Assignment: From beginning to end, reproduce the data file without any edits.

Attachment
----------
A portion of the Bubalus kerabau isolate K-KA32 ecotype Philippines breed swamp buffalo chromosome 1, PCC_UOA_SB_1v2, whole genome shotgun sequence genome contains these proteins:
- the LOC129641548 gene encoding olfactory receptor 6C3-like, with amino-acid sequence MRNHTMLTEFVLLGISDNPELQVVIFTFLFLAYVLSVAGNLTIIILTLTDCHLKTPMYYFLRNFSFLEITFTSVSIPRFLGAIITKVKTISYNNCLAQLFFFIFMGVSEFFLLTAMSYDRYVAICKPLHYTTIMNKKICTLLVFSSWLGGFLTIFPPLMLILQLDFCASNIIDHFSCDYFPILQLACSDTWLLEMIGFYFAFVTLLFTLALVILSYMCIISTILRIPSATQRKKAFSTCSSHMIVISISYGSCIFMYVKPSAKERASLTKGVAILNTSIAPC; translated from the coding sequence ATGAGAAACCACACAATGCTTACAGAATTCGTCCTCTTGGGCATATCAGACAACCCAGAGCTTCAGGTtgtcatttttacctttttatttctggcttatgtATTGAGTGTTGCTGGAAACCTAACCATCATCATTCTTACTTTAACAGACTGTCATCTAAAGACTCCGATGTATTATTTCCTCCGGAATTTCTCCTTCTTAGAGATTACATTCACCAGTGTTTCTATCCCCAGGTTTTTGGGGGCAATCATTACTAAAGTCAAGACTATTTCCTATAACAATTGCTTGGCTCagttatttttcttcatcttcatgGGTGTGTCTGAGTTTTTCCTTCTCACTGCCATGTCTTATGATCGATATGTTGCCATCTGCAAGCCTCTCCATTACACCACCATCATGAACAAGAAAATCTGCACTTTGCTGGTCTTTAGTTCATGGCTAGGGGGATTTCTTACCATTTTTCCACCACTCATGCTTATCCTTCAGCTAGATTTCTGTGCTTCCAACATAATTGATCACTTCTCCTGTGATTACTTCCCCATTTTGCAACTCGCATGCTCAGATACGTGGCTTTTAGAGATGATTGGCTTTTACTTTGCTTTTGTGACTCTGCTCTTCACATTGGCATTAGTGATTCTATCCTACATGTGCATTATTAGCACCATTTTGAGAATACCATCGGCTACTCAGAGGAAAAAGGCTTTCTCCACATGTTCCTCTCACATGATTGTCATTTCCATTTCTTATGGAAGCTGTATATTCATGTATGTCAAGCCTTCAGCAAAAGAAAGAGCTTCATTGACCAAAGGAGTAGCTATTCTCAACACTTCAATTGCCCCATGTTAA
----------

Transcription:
A portion of the Bubalus kerabau isolate K-KA32 ecotype Philippines breed swamp buffalo chromosome 1, PCC_UOA_SB_1v2, whole genome shotgun sequence genome contains these proteins:
- the LOC129641548 gene encoding olfactory receptor 6C3-like, with amino-acid sequence MRNHTMLTEFVLLGISDNPELQVVIFTFLFLAYVLSVAGNLTIIILTLTDCHLKTPMYYFLRNFSFLEITFTSVSIPRFLGAIITKVKTISYNNCLAQLFFFIFMGVSEFFLLTAMSYDRYVAICKPLHYTTIMNKKICTLLVFSSWLGGFLTIFPPLMLILQLDFCASNIIDHFSCDYFPILQLACSDTWLLEMIGFYFAFVTLLFTLALVILSYMCIISTILRIPSATQRKKAFSTCSSHMIVISISYGSCIFMYVKPSAKERASLTKGVAILNTSIAPC; translated from the coding sequence ATGAGAAACCACACAATGCTTACAGAATTCGTCCTCTTGGGCATATCAGACAACCCAGAGCTTCAGGTtgtcatttttacctttttatttctggcttatgtATTGAGTGTTGCTGGAAACCTAACCATCATCATTCTTACTTTAACAGACTGTCATCTAAAGACTCCGATGTATTATTTCCTCCGGAATTTCTCCTTCTTAGAGATTACATTCACCAGTGTTTCTATCCCCAGGTTTTTGGGGGCAATCATTACTAAAGTCAAGACTATTTCCTATAACAATTGCTTGGCTCagttatttttcttcatcttcatgGGTGTGTCTGAGTTTTTCCTTCTCACTGCCATGTCTTATGATCGATATGTTGCCATCTGCAAGCCTCTCCATTACACCACCATCATGAACAAGAAAATCTGCACTTTGCTGGTCTTTAGTTCATGGCTAGGGGGATTTCTTACCATTTTTCCACCACTCATGCTTATCCTTCAGCTAGATTTCTGTGCTTCCAACATAATTGATCACTTCTCCTGTGATTACTTCCCCATTTTGCAACTCGCATGCTCAGATACGTGGCTTTTAGAGATGATTGGCTTTTACTTTGCTTTTGTGACTCTGCTCTTCACATTGGCATTAGTGATTCTATCCTACATGTGCATTATTAGCACCATTTTGAGAATACCATCGGCTACTCAGAGGAAAAAGGCTTTCTCCACATGTTCCTCTCACATGATTGTCATTTCCATTTCTTATGGAAGCTGTATATTCATGTATGTCAAGCCTTCAGCAAAAGAAAGAGCTTCATTGACCAAAGGAGTAGCTATTCTCAACACTTCAATTGCCCCATGTTAA